Note to self

Alex tells me I need to bring a pillow. “You’ll want something you can hold on to.” He explains how to insert the pillow in between the flat straps of the car seatbelt, so I can cradle it as we go over the bumps, curves, and potholes in the road. He also says he hired an Infinity Chair for his recovery and recommends I look into it. I can see from the website that it’s a chair that supports all parts of the body; it makes you feel weightless. An engulfing levitation in beige, the Infinity Chair seems to be part cushion, part coffin. From a side view, it resembles a giant egg in which to be coddled while

PRE-OP 1/4
  • Take things down from high / hard-to-reach places.
  • Clean your fridge and do an archaeological dig in your freezer to make way for what you will actually need.
  • If you like it, go to the gym every spare minute you can manage (for recovery, but also to enjoy the body’s capacities before it has to take an extended break).
  • Food shopping—especially dry goods and other heavy things to buy in advance.
  • Lots of home cooking. Freeze some for later.

waiting to heal. But it doesn’t appear to be for hire in the United Kingdom. Later that night, I read Rosemary Mayer’s short story about a world in which chairs are nearly extinct—no chairs for nobody. In that world, the narrator fantasizes about a utopia in which numerous kinds of chairs would be easily available: “chairs with firm, supportive backs and arms for those who need or want that sort of chair; wooden chairs and metal chairs, depending upon preference; stuffed upholstered chairs; cushions for chairs and footrests for those who need or like to raise their feet. Different wood and different colors would be available; different ornamentation or the total lack of it. And finally, chairs of different weight, so that those with less strength or a bad back need never feel intimidated by the place a chair is in as opposed to where they would like it to be.”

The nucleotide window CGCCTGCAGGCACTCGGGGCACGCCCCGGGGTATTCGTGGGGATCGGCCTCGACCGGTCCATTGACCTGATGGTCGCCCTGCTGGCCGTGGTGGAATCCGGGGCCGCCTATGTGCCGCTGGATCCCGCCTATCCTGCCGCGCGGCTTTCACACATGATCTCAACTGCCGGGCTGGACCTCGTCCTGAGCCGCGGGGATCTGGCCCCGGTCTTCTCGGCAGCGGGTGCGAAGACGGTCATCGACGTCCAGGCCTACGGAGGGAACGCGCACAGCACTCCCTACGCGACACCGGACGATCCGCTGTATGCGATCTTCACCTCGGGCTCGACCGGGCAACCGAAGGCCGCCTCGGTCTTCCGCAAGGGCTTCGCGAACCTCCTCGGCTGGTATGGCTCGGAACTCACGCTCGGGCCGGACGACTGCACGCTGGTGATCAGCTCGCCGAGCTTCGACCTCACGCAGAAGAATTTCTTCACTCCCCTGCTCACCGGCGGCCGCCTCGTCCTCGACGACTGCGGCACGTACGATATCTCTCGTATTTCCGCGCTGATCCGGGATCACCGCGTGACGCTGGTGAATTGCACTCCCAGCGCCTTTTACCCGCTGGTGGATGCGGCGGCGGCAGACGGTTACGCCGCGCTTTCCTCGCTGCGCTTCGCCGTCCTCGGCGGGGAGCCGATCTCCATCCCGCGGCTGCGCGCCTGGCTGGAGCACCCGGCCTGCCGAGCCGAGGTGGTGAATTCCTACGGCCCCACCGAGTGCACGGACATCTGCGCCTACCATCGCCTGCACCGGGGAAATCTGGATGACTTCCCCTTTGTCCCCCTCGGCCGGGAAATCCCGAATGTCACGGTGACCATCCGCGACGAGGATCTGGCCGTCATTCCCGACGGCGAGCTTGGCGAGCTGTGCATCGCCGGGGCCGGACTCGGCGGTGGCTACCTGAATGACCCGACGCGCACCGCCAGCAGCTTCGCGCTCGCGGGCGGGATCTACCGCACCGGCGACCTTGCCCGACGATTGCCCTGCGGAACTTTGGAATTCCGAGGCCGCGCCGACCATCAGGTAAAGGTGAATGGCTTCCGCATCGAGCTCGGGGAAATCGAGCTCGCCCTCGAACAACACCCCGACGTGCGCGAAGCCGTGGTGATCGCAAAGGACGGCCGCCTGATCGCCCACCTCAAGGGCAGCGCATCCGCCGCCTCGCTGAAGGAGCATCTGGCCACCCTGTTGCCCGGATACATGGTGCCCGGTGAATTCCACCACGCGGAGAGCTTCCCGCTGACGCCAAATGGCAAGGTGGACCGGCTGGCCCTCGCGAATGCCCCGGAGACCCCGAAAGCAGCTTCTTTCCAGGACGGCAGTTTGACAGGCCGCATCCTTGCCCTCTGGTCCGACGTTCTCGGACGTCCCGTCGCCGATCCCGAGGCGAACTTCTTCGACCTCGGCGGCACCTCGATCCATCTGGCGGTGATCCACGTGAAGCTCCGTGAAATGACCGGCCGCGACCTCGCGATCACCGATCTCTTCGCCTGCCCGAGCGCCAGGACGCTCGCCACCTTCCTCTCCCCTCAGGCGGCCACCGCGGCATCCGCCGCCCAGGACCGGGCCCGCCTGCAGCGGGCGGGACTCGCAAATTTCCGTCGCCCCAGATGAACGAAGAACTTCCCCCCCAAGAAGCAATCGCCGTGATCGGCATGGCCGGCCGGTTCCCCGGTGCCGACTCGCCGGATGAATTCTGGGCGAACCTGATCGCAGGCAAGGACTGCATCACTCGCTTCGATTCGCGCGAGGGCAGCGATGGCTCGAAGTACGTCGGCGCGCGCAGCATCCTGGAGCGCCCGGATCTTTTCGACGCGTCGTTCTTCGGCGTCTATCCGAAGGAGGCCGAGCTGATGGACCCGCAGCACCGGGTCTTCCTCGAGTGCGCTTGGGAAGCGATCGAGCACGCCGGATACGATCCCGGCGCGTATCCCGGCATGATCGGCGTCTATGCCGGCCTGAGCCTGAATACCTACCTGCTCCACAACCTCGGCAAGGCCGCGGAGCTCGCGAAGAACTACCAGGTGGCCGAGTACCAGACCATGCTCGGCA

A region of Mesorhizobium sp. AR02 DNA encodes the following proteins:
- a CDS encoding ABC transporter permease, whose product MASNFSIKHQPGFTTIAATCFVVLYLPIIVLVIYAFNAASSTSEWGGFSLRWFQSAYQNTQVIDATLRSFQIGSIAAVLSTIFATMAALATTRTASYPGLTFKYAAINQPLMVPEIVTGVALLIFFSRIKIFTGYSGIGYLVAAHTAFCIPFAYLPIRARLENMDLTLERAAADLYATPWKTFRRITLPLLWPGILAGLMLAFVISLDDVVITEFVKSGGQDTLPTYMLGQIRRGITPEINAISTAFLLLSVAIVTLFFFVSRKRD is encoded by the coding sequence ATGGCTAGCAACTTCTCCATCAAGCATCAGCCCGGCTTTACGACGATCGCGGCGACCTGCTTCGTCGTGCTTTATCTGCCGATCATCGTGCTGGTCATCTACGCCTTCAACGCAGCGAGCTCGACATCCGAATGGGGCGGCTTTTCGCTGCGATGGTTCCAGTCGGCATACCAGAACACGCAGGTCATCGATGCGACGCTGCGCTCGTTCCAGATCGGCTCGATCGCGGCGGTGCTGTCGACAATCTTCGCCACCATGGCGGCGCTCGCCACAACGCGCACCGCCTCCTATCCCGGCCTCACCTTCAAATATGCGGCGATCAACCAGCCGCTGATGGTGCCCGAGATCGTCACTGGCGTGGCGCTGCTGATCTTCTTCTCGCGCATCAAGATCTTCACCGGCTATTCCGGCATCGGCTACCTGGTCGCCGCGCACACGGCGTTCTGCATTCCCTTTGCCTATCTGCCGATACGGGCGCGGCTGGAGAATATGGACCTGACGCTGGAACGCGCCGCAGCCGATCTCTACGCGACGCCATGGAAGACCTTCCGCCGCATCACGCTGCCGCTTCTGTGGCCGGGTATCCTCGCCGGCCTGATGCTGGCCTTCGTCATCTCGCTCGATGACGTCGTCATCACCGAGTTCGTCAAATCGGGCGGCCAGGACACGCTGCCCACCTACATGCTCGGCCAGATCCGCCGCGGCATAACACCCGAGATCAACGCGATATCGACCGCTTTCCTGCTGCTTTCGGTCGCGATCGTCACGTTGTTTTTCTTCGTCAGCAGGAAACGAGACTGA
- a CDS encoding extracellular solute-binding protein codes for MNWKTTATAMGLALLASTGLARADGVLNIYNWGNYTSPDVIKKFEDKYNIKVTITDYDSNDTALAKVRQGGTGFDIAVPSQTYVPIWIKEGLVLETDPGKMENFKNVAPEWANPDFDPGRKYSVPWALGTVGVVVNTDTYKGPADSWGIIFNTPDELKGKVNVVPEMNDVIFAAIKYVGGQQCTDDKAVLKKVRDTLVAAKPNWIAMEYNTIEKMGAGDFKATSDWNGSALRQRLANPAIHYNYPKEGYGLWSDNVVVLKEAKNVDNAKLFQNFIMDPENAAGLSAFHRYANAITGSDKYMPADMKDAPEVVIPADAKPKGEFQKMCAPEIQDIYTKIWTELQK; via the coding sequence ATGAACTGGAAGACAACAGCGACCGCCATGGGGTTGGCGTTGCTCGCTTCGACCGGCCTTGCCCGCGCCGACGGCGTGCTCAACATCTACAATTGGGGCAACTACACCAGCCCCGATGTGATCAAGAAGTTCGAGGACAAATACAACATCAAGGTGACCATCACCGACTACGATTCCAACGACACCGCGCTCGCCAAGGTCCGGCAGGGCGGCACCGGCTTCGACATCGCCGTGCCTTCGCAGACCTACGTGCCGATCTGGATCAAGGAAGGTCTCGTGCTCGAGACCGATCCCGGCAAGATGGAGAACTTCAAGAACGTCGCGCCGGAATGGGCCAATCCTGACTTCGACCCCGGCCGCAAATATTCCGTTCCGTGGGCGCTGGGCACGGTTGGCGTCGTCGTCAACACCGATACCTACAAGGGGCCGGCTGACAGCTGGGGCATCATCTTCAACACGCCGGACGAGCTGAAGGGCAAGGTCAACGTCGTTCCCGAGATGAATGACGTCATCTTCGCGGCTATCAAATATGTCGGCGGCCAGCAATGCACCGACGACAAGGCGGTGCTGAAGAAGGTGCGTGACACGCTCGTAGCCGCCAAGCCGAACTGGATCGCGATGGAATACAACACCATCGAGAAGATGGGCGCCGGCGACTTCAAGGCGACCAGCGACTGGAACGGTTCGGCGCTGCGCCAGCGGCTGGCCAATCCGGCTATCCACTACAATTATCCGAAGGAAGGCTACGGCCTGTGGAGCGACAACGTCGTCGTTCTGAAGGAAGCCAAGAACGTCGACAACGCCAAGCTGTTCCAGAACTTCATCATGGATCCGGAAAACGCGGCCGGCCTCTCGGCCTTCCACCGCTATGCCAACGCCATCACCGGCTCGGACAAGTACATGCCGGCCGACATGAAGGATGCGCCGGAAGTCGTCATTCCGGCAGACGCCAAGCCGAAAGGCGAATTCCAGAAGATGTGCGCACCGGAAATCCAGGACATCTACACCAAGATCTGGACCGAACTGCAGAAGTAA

Emmie and I have started watching YouTube videos about postsurgical recovery in preparation for next month. I notice that online, all the boys are young and beautiful. They know how to light their small bedrooms, tilt their delicate, bruised bodies up to the camera, and rig the sound up on their phone

PRE-OP 2/4
  • Do all the laundry, especially bedsheets, towels. Will go through lots, and fresh sheets make you feel less glum about spending more time in bed.
  • Is there enough toothpaste, toilet roll, soap in accessible (low and reachable) places?
  • Electric toothbrush? (Especially if someone needs to do this for you.)
  • Baggy clothes for recovery, especially hoodies with zips or things you do up the front.
  • Protein powder (good before the gym but is good food supplement post-op too).

to make their T’ed-up voices crystal clear. There are some videos I watch by grayer men, my age or older. They shoot often with light directly behind them, against domestic backdrops of kitchens, or living room shelves stacked with DVD boxes and books, and the camera casually propped up from a low angle with a smeary lens. With various levels of expertise in life and in technology, this chorus of anonymous voices guides me through their pre- and post- surgery rituals, massage oils, vitamin supplements, and silicone strip recommendations.